First off, it's a 150' tower in parallel with 135 feet of coax.
Insofar as #6 vs strap. There are three factors: surface area
[the grounding system's surface area must equal or, preferably,
exceed the circumference of ALL the cables and/or waveguides
attached thereto], skin effect, and inductance. Two 8'-long #6
wires will have half the inductance (and voltage drop) of one
wire alone, 3.4uH vs 1,7uH with Vd's of 8.2kV and 4.3kV
respectively, and be slightly better (0.1uH) to the value for the
one 6"-wide strap of equal length. In that respect you're
correct. However, those two #6's will suffer from the first two
issues and is akin to having a four-lane asphalt highway suddenly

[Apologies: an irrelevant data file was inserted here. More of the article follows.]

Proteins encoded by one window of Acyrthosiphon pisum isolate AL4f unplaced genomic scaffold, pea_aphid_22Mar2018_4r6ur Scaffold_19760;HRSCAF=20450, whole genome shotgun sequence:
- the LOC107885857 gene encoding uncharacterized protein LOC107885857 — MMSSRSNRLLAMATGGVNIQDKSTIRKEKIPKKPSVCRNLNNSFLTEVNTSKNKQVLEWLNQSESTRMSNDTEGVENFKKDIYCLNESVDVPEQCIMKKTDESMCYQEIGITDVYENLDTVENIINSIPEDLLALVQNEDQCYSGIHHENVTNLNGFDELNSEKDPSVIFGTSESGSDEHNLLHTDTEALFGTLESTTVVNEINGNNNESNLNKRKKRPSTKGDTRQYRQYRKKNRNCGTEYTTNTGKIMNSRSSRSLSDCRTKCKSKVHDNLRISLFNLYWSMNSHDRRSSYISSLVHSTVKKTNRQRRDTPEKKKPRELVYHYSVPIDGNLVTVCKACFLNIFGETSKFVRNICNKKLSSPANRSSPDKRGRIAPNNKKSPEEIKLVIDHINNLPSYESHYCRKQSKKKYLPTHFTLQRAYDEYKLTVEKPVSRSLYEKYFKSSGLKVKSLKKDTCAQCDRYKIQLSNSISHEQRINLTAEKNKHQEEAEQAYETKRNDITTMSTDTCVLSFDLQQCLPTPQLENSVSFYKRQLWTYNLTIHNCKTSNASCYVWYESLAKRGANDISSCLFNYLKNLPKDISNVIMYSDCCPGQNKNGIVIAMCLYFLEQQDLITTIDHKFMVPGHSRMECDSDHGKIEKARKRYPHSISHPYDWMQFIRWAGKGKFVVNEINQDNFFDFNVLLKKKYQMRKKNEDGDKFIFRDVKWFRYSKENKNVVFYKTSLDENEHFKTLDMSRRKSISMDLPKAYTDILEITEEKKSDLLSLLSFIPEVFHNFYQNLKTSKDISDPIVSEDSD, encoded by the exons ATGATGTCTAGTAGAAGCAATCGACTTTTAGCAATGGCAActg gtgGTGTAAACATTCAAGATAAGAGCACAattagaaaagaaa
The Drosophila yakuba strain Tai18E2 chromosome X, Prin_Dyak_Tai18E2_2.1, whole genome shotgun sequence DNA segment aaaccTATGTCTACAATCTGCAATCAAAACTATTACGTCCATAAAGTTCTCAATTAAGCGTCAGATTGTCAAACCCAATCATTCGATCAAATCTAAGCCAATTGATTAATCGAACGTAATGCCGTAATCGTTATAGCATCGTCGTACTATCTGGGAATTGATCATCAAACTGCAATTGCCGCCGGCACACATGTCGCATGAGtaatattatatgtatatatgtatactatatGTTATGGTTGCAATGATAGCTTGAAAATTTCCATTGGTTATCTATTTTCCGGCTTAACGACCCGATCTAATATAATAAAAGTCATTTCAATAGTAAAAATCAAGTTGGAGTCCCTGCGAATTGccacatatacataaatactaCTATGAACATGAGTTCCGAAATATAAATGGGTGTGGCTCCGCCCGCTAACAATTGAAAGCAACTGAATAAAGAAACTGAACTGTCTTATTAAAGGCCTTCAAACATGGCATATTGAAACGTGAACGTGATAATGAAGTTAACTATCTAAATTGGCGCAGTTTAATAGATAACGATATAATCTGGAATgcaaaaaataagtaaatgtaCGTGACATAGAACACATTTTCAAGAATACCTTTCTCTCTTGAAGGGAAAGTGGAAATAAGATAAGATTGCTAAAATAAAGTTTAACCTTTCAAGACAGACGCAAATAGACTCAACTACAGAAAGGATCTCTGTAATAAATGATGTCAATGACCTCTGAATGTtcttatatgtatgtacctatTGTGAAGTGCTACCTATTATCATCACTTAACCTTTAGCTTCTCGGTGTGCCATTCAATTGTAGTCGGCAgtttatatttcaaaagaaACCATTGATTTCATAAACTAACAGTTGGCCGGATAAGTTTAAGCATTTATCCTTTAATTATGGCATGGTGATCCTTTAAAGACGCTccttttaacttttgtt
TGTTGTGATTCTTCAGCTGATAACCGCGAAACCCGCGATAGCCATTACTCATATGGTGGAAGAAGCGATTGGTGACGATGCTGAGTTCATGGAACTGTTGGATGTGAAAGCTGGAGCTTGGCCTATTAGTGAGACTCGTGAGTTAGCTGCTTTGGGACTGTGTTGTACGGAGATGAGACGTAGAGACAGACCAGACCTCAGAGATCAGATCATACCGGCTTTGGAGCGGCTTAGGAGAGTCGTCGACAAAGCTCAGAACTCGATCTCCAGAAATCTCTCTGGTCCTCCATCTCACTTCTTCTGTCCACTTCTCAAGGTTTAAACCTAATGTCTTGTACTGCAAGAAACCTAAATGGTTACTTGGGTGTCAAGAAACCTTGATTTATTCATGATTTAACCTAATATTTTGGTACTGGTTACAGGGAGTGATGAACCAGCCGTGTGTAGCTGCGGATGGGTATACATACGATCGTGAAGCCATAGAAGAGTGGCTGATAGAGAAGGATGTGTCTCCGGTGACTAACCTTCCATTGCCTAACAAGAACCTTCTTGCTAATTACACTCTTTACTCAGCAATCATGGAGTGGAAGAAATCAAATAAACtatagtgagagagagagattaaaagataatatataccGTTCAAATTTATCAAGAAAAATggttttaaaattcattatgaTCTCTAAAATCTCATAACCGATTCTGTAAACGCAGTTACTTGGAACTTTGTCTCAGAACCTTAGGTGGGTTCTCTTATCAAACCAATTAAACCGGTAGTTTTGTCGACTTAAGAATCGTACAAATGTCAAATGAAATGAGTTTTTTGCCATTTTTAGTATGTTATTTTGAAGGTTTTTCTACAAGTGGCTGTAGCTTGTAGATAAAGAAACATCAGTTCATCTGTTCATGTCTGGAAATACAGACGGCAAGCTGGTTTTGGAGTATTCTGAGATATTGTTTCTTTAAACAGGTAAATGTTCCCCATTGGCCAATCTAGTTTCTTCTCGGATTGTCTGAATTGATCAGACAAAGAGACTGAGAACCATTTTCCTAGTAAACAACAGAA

become a one lane dirt road. Therefore, more surge energy could
get into your equipment. Remember that the PolyPhaser coax
protector is dumping the surge energy on the center conductor to
this ground system as well.
The primary issue is inductance, but our bulkhead grounding
systems come with two 6"-wide straps, which of course is far
better than two #6's. I have been to many commercial sites where
they use but one #6 or #2 for the ground path. Our main point is
that the cables should come to the very bottom of the tower
before heading over to the building. In this respect, hams are
usually "better" than the commercial folks.
Hope this helps!
Sincerely and 73,
Bob Wanderer AA0CY
Senior Applications Engineer
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